Parent first approach at the core of new guidance on gender questioning children
Schools and colleges told that parents should be involved in decisions affecting their children
Today (19 December) the Department for Education has published comprehensive guidance for teachers on how best to support pupils questioning their gender in schools.
This includes requests from pupils for ‘social transition’ which can include requests to change pronouns, names, and uniform.
In response to the complex phenomenon of the increasing number of children questioning their gender, the government has taken the time to carefully and robustly address the challenges and issues involved.
The guidance will assist teachers in ensuring that they are acting in the best interests of children.
Education Secretary, Gillian Keegan said:
"This guidance puts the best interests of all children first, removing any confusion about the protections that must be in place for biological sex and single-sex spaces, and making clear that safety and safeguarding for all children must always be schools’ primary concern.
"Parents’ views must also be at the heart of all decisions made about their children – and nowhere is that more important than with decisions that can have significant effects on a child’s life for years to come."
Minister for Women and Equalities, Kemi Badenoch said:
"This guidance is intended to give teachers and school leaders greater confidence when dealing with an issue that has been hijacked by activists misrepresenting the law.
"It makes clear that schools do not have to accept a child’s request to socially transition, and that teachers or pupils should not be pressured into using different pronouns.
"We are also clear how vital it is that parents are informed and involved in the decisions that impact their children’s lives."
Ofsted Chief Inspector, Amanda Spielman
"I have long called for clear guidance for schools who face difficult choices around how to help pupils who are gender-questioning.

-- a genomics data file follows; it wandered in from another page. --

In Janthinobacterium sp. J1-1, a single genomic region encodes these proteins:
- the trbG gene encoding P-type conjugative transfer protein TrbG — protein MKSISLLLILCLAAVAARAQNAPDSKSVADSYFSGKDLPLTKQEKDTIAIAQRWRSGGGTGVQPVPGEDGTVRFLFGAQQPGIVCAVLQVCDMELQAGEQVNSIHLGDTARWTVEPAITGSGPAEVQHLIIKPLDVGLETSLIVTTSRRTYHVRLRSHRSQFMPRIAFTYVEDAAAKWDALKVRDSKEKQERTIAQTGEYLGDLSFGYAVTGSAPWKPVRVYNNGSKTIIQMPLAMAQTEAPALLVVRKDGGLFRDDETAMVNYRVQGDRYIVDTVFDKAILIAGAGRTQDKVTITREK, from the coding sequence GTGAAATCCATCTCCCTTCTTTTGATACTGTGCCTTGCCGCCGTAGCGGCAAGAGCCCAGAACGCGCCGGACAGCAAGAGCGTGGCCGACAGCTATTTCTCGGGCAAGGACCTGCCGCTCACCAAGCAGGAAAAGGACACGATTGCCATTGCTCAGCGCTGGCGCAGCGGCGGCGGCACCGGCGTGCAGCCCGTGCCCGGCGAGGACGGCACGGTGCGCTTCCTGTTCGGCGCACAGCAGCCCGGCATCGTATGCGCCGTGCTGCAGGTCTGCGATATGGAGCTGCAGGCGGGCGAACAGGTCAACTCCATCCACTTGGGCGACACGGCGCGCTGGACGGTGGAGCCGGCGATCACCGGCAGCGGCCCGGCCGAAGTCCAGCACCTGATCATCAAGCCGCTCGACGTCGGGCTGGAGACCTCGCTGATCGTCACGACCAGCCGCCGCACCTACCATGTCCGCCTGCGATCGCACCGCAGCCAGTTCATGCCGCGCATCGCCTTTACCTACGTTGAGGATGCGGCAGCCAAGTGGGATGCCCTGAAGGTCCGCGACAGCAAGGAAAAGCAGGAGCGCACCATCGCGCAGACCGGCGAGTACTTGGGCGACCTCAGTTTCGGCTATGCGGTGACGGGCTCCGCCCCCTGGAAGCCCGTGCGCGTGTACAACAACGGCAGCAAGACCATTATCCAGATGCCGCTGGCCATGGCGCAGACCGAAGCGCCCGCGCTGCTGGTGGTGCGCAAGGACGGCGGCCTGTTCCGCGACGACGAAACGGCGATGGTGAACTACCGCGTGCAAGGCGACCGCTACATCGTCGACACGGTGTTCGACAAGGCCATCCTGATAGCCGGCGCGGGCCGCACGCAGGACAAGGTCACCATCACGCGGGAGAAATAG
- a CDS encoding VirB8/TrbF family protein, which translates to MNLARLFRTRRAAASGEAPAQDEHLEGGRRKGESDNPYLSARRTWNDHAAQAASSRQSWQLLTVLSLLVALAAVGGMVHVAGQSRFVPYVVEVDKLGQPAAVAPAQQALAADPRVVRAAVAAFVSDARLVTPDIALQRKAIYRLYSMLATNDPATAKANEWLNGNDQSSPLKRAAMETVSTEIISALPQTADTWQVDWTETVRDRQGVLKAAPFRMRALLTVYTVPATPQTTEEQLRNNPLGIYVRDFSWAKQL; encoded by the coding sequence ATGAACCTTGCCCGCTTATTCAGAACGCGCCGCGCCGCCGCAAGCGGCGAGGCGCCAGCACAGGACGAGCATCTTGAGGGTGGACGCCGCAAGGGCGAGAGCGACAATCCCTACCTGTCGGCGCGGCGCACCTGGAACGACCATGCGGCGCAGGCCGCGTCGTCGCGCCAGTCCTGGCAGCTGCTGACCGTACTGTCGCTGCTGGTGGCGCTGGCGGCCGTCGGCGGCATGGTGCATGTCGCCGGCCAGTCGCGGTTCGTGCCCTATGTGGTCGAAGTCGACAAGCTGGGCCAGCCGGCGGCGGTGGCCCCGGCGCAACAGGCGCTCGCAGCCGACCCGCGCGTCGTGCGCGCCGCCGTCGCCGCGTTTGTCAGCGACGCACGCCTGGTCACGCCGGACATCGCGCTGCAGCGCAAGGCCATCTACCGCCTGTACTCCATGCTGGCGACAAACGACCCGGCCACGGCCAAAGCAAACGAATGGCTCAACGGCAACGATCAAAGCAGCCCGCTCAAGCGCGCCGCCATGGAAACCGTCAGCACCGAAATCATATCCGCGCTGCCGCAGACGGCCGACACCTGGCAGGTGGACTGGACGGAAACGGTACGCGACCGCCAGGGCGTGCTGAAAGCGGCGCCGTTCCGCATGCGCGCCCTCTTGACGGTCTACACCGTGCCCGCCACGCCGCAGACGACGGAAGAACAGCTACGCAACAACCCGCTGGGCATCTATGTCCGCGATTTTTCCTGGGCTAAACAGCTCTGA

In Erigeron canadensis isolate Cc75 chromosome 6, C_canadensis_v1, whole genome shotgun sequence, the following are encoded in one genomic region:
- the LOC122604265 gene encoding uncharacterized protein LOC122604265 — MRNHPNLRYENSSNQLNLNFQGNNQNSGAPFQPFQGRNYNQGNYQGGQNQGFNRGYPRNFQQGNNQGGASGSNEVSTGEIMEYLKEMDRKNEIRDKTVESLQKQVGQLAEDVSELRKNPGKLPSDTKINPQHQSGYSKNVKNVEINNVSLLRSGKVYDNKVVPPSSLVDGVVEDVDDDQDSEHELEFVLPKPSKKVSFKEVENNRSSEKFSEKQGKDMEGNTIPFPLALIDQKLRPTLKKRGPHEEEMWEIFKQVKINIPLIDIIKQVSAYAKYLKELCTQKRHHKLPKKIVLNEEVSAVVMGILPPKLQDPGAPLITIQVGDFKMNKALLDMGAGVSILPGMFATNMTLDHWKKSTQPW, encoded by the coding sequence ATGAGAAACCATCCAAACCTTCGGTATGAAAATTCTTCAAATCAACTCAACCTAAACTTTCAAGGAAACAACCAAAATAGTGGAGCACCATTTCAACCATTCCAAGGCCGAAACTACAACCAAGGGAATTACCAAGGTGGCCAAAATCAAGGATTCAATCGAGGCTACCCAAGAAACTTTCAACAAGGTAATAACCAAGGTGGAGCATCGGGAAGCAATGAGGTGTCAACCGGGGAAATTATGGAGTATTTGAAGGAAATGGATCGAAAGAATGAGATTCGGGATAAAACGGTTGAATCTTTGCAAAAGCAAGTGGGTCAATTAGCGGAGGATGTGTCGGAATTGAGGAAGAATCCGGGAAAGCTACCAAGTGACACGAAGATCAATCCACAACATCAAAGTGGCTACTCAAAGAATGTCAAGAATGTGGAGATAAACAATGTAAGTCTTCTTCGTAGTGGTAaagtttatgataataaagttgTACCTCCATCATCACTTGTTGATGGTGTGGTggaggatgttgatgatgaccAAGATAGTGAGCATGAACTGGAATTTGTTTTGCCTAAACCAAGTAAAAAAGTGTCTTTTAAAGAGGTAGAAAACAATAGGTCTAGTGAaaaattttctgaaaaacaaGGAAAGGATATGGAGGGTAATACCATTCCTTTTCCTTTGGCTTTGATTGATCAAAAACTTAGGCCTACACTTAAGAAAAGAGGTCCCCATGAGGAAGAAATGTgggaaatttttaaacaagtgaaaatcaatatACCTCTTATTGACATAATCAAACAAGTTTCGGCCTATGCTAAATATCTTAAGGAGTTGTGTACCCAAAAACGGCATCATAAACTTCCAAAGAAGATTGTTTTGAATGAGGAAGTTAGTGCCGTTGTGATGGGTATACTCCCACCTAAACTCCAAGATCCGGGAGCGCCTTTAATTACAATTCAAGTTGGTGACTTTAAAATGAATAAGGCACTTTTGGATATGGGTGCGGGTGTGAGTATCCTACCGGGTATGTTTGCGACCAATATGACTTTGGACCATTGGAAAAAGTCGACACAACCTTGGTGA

"This guidance is therefore welcome and will help schools do their best both for gender-questioning pupils and for all other pupils in their schools."
This guidance has been developed with the expert clinical view and interim conclusions from the Cass Review in mind. That review set out that social transition is not a neutral act, and that better information is needed about the outcomes for children who undertake degrees of social transition. It also set out that it could have significant psychological effects on a young person.
In recognition of this, proper use of this guidance means social transition, in practice, should be extremely rare when the appropriate safeguards are put in place and the child’s best interest taken into account.
Importantly, the guidance places beyond doubt the fundamental principle that parents should be involved in decisions about their children’s lives, and that significant decisions affecting a child’s future should not be taken without parents being involved.
In regard to single-sex spaces and sports, the government sets out the principle that biological sex is fundamentally important when it comes to protecting safety and ensuring fairness in competitive sports.
Requests for social transition
The draft guidance clarifies that schools and colleges do not have to, and should not, accept all requests for social transition. Where a school considers a request, they should take a very cautious approach, including watchful waiting periods, and ensuring parents are fully consulted before any decision is taken.
From the outset, schools and colleges should also consider the context and seriousness of the request including whether social influence is involved.
In exceptional cases where a request to social transition is agreed, children, teachers or staff at a school should not be required to adopt the use of preferred pronouns and there must be no sanction, verbal or otherwise. Where a teacher or child does not adopt the new pronouns, they should use the child’s preferred name. Schools should ensure that bullying is never tolerated.
Single-sex spaces, admissions and sports
Where safety is a consideration – for example in physical sport or single-sex spaces – the guidance is categoric that it must never be compromised by allowing a child of the opposite sex to participate in those activities or use those facilities. Schools should also make sure competitive sport is fair, which will almost always mean separate sports for boys and girls especially in older cohorts.
The guidance also reaffirms that single-sex schools can refuse to admit pupils of the opposite sex, regardless of whether they are questioning their gender.
Parents, teachers, and school leaders are encouraged to respond to the 12-week consultation.